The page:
Wednesday, January 23, 2013

Public-sector wage freeze? Not likely.

The Edmonton Journal has a story this morning examining the notion that public sector wage freezes might be one option for the Alberta as it attempts to balance its budget.  The Fraser institute is for it, the Alberta Union of Provincial Employees is against it, and the government is non-committal. Missing from the story are three good reasons why public sector workers will likely resist a wage freeze. 

The first two centre on members appetites for a wage freeze (which are basically zero). First, even a modest increase foregone today has significant lifetime effects. For example, if a worker forgoes a $2000 wage increase today, the worker will be missing that $2000 from her wage package every year for the rest of her career. Further, future increases will compound on a lower number. Over a career, the aggregated lost-wages for a worker can equal an entire year of pay. Nobody is going to agree to that to help out a government that has spent 40 years screwing workers.

Second, a wage freeze doesn’t resolve what is basically a failure in the government’s business model. It simply allows the government to put off addressing this problem. Come next year, the same problem will still exist and the government will be back looking for another wage freeze. This is a bit like buying someone with an addiction to low taxes alcohol a bottle "just this one time".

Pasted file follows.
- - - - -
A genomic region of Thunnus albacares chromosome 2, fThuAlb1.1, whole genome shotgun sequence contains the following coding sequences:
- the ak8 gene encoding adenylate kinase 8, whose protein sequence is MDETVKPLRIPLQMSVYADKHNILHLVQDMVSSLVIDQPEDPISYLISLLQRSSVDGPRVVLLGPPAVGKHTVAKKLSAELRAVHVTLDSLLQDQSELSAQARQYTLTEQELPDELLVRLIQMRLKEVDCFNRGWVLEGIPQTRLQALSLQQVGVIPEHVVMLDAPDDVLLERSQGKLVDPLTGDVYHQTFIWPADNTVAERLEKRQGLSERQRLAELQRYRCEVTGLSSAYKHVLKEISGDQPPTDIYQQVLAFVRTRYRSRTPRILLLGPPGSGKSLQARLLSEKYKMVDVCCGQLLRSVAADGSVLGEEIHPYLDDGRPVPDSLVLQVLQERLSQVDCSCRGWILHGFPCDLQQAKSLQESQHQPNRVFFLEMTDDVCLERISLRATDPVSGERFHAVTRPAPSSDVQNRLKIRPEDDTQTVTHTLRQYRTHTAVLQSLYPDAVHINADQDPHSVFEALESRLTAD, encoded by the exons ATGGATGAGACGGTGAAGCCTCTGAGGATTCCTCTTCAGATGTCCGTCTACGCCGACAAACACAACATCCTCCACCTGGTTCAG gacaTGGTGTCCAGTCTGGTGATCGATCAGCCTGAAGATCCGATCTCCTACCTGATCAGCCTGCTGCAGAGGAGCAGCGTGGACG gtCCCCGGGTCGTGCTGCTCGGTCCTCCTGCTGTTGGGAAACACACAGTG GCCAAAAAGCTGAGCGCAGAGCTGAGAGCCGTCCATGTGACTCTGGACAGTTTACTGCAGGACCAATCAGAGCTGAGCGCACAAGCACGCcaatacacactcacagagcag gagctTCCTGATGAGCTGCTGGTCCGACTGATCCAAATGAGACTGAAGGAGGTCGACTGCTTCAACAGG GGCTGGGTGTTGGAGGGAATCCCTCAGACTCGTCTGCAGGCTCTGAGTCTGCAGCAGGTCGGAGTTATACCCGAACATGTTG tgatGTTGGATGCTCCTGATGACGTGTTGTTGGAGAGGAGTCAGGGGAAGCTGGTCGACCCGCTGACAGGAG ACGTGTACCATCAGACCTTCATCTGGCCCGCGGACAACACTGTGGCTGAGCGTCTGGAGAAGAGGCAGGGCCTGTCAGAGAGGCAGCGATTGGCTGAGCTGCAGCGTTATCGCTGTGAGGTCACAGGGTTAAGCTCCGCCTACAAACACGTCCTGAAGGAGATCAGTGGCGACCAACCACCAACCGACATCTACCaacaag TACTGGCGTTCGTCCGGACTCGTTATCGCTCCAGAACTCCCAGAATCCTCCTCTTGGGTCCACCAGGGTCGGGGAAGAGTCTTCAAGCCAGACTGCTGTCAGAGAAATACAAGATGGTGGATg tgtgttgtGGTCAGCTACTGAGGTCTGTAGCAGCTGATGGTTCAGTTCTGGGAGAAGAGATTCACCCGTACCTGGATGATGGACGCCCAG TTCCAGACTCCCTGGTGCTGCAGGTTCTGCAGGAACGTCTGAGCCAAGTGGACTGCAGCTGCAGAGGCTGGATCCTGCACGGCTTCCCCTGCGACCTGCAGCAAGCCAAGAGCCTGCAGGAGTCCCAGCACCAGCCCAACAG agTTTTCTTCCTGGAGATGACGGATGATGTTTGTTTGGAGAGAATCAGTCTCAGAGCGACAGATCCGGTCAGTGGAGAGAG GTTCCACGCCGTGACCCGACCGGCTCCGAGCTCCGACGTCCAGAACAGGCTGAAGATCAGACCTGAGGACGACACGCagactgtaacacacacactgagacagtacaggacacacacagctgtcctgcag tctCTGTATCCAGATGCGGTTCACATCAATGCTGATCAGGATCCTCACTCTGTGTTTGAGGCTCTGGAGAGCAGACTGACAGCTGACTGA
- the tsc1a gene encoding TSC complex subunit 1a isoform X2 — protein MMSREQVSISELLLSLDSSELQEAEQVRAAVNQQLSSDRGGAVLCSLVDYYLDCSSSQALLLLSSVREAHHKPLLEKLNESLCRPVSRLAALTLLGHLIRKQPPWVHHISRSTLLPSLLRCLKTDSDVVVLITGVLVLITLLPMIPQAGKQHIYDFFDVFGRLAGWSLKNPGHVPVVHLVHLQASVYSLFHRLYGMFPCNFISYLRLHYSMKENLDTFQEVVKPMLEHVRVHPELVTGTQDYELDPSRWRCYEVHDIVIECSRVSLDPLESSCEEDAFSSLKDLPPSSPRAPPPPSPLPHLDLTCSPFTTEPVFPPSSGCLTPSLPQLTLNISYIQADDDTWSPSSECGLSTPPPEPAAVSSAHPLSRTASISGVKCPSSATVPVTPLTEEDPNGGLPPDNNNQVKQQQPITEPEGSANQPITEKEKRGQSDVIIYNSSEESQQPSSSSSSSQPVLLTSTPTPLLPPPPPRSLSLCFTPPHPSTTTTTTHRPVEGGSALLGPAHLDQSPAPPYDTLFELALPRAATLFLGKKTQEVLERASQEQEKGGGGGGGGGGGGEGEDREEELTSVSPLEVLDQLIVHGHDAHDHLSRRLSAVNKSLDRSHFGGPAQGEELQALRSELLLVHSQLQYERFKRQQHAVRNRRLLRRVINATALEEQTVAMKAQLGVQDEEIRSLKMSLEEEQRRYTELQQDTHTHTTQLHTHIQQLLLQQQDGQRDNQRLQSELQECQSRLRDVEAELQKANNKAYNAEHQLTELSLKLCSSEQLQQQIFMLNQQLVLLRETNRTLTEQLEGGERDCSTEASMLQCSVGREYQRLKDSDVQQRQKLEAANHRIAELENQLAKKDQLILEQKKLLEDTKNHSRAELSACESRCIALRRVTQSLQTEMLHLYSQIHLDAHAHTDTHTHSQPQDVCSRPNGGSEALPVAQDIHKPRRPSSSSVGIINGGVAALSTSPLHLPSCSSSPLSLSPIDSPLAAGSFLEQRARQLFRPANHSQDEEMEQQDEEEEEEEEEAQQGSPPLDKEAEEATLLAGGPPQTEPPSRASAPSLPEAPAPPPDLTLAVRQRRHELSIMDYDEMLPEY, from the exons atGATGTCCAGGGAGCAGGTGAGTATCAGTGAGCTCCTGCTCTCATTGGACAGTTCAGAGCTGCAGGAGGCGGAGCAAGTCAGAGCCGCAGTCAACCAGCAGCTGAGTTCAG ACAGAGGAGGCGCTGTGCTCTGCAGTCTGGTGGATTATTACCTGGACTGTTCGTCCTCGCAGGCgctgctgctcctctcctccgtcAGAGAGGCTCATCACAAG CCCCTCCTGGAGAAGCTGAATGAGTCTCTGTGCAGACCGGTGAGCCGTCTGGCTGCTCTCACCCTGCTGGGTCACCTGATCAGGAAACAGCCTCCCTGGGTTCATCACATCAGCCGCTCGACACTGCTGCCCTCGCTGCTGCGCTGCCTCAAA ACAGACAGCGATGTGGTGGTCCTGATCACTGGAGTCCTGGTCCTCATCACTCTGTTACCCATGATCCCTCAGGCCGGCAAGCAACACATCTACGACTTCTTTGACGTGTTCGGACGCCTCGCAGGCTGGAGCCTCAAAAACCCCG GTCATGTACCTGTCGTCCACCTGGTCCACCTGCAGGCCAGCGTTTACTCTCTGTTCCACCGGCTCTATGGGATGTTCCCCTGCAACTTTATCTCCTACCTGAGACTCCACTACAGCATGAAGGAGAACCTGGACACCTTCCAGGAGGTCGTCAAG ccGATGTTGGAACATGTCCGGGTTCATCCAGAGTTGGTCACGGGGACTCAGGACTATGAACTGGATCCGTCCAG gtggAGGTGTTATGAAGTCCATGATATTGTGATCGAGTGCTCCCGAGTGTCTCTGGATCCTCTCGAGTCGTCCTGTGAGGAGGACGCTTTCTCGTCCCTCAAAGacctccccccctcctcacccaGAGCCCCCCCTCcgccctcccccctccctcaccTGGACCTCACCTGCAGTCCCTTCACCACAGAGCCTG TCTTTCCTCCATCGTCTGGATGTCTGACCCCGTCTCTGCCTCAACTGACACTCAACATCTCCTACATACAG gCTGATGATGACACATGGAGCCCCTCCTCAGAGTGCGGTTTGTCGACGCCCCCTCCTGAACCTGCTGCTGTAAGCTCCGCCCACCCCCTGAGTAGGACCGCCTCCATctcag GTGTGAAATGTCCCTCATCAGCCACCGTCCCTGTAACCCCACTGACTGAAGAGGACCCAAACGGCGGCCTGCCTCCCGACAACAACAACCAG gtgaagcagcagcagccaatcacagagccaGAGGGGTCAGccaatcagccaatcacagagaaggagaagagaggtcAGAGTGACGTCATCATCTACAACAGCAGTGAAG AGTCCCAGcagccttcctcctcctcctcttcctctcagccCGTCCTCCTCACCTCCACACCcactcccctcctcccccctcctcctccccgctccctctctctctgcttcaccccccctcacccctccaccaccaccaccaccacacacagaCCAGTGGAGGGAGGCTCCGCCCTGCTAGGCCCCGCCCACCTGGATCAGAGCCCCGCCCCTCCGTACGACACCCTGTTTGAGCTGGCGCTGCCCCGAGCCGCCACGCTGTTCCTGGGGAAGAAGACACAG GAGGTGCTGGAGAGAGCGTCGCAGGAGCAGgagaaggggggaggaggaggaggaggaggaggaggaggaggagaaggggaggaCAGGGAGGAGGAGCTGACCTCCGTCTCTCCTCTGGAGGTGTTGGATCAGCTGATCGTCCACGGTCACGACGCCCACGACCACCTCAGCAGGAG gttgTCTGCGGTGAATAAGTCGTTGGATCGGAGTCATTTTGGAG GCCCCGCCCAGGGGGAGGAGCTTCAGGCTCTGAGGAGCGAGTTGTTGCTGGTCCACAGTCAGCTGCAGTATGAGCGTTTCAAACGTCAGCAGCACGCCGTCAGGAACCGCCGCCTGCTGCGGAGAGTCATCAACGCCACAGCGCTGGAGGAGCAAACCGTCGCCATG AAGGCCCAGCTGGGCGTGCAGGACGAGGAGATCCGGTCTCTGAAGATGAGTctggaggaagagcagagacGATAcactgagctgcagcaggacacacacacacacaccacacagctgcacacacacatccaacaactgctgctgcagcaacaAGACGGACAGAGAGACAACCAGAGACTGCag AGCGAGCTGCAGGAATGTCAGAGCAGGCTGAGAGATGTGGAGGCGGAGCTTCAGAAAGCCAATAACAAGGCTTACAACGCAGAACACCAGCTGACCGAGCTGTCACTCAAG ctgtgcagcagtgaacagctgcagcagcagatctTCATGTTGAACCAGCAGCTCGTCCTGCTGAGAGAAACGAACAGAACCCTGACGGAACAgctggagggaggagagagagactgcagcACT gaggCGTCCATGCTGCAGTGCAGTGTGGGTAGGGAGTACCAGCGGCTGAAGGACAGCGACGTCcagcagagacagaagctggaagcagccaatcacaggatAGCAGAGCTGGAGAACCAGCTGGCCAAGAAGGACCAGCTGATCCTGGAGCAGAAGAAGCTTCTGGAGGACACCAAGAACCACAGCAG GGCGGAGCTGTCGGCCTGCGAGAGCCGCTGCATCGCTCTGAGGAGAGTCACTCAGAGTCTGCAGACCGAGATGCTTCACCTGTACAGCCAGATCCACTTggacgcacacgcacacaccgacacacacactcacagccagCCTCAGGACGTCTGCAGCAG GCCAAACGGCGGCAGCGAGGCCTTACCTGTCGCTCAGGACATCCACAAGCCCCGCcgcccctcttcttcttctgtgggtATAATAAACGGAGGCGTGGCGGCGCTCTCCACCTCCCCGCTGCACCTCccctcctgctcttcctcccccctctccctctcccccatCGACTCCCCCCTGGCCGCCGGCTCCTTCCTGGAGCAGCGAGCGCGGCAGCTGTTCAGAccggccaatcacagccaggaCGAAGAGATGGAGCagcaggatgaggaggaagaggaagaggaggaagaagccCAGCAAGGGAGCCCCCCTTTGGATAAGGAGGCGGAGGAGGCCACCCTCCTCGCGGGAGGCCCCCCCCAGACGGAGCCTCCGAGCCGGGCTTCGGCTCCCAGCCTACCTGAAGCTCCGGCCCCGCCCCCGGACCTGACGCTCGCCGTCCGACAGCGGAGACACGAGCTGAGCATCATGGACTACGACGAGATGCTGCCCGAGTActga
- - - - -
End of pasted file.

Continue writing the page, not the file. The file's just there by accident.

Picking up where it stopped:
The third reason is contextual. It will be very difficult for the government to force a wage freeze on unions. The basic principles of arbitration, recent Charter decision around government interference in collective bargaining, the political implications of layoffs for an allegedly centerist government that needs to maintain services to maintain political support, and the government turning down a province-wide wage-freeze offer in teacher bargaining (a pretty stupid move) seems to limit both the ability and the will of the government to force a wage freeze.

EDIT: After some more thought and discussion, there are a couple of more reasons unions won't be doing this. First, many unions already gave wage freezes and even took wage furloughs over the past few years (AUPE, UNA, my own union...). And government managers just had two years of hard freezes--no cost-of-living increases and no progression of the salary schedule. Clearly freezes haven't resolved the problem. More freezes simply aren't going to help.

Second, freezes turn public-sector employers into a special class of taxpayer. Not only do public servant bear the same tax increases or service cuts as every other taxpayer, but they also bear special costs through foregone income. In this way, wage freezes are a special form of taxation saved just fir public servants.

-- Bob Barnetson

Monday, January 21, 2013

Regulatory study finds gaps in Alberta